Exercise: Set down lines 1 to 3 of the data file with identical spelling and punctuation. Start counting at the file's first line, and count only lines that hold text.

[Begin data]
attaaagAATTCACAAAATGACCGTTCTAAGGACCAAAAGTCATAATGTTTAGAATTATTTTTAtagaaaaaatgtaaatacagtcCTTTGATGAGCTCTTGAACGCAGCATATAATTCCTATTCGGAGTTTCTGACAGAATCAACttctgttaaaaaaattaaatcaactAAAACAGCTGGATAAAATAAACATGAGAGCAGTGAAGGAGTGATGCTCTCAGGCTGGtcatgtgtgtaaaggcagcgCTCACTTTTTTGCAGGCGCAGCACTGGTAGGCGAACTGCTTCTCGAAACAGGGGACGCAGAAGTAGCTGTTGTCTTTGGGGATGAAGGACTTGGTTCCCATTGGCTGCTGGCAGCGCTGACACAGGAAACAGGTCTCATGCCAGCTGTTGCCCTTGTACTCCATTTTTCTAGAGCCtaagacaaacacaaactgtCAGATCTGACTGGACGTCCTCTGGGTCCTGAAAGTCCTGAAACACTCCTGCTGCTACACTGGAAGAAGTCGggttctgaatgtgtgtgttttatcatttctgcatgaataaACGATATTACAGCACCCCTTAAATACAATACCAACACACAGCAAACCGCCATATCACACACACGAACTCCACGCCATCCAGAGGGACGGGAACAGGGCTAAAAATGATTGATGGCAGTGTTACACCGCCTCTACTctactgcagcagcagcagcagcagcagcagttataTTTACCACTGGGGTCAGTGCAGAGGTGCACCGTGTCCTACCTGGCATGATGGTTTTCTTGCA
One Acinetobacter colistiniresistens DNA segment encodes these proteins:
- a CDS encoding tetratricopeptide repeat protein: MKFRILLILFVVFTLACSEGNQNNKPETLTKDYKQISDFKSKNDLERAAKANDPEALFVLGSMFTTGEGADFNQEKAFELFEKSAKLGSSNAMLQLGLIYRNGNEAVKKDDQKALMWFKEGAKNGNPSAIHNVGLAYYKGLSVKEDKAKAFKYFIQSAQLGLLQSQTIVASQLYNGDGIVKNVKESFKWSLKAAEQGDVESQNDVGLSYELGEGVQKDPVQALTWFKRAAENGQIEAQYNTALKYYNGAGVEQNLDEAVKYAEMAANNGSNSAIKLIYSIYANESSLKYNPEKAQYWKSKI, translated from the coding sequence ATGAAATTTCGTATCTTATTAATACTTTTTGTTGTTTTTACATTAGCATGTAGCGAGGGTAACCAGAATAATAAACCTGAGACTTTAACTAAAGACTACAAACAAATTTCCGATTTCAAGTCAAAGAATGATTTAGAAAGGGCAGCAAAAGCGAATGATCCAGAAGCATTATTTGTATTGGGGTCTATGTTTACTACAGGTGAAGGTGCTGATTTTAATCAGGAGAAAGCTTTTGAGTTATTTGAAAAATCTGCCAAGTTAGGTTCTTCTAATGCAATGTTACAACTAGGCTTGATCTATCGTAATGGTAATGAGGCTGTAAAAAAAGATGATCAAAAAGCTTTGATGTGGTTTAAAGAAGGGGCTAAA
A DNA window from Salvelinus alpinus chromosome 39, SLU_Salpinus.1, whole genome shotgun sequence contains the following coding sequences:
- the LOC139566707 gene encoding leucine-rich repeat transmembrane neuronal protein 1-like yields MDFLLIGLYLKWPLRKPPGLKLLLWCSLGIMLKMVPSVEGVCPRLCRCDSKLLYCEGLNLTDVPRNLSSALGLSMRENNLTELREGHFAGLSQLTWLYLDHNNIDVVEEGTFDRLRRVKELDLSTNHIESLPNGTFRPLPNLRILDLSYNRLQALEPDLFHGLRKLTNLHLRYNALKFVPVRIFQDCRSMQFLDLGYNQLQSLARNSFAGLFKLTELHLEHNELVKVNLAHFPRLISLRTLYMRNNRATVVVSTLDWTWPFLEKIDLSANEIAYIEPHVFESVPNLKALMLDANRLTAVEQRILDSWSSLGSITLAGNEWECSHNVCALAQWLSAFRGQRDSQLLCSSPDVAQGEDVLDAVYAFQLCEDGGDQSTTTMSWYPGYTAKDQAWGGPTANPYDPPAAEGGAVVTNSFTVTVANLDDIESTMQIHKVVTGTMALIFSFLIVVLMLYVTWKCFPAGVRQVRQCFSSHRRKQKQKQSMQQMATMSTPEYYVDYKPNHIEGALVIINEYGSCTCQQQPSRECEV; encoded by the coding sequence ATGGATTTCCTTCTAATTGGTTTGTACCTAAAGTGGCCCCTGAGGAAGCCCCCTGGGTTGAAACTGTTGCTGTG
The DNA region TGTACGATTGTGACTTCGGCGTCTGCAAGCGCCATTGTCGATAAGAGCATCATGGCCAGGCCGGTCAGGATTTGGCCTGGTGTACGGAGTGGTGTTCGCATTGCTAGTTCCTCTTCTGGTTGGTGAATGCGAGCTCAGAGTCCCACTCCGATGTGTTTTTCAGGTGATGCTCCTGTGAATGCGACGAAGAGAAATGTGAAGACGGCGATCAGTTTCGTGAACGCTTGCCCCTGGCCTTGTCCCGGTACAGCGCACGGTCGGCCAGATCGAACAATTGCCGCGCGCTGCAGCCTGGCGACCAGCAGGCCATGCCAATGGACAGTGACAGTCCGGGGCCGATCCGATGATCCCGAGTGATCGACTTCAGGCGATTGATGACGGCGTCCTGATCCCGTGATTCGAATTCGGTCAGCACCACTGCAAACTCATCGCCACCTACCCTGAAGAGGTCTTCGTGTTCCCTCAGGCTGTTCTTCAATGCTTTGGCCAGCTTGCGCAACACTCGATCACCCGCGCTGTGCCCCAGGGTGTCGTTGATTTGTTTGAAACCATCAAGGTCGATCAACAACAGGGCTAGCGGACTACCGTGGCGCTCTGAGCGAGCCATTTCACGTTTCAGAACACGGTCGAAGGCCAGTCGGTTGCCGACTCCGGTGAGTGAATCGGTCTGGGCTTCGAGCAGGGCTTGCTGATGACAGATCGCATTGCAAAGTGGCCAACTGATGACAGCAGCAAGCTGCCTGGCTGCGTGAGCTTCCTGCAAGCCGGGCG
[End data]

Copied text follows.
attaaagAATTCACAAAATGACCGTTCTAAGGACCAAAAGTCATAATGTTTAGAATTATTTTTAtagaaaaaatgtaaatacagtcCTTTGATGAGCTCTTGAACGCAGCATATAATTCCTATTCGGAGTTTCTGACAGAATCAACttctgttaaaaaaattaaatcaactAAAACAGCTGGATAAAATAAACATGAGAGCAGTGAAGGAGTGATGCTCTCAGGCTGGtcatgtgtgtaaaggcagcgCTCACTTTTTTGCAGGCGCAGCACTGGTAGGCGAACTGCTTCTCGAAACAGGGGACGCAGAAGTAGCTGTTGTCTTTGGGGATGAAGGACTTGGTTCCCATTGGCTGCTGGCAGCGCTGACACAGGAAACAGGTCTCATGCCAGCTGTTGCCCTTGTACTCCATTTTTCTAGAGCCtaagacaaacacaaactgtCAGATCTGACTGGACGTCCTCTGGGTCCTGAAAGTCCTGAAACACTCCTGCTGCTACACTGGAAGAAGTCGggttctgaatgtgtgtgttttatcatttctgcatgaataaACGATATTACAGCACCCCTTAAATACAATACCAACACACAGCAAACCGCCATATCACACACACGAACTCCACGCCATCCAGAGGGACGGGAACAGGGCTAAAAATGATTGATGGCAGTGTTACACCGCCTCTACTctactgcagcagcagcagcagcagcagcagttataTTTACCACTGGGGTCAGTGCAGAGGTGCACCGTGTCCTACCTGGCATGATGGTTTTCTTGCA
One Acinetobacter colistiniresistens DNA segment encodes these proteins:
- a CDS encoding tetratricopeptide repeat protein: MKFRILLILFVVFTLACSEGNQNNKPETLTKDYKQISDFKSKNDLERAAKANDPEALFVLGSMFTTGEGADFNQEKAFELFEKSAKLGSSNAMLQLGLIYRNGNEAVKKDDQKALMWFKEGAKNGNPSAIHNVGLAYYKGLSVKEDKAKAFKYFIQSAQLGLLQSQTIVASQLYNGDGIVKNVKESFKWSLKAAEQGDVESQNDVGLSYELGEGVQKDPVQALTWFKRAAENGQIEAQYNTALKYYNGAGVEQNLDEAVKYAEMAANNGSNSAIKLIYSIYANESSLKYNPEKAQYWKSKI, translated from the coding sequence ATGAAATTTCGTATCTTATTAATACTTTTTGTTGTTTTTACATTAGCATGTAGCGAGGGTAACCAGAATAATAAACCTGAGACTTTAACTAAAGACTACAAACAAATTTCCGATTTCAAGTCAAAGAATGATTTAGAAAGGGCAGCAAAAGCGAATGATCCAGAAGCATTATTTGTATTGGGGTCTATGTTTACTACAGGTGAAGGTGCTGATTTTAATCAGGAGAAAGCTTTTGAGTTATTTGAAAAATCTGCCAAGTTAGGTTCTTCTAATGCAATGTTACAACTAGGCTTGATCTATCGTAATGGTAATGAGGCTGTAAAAAAAGATGATCAAAAAGCTTTGATGTGGTTTAAAGAAGGGGCTAAA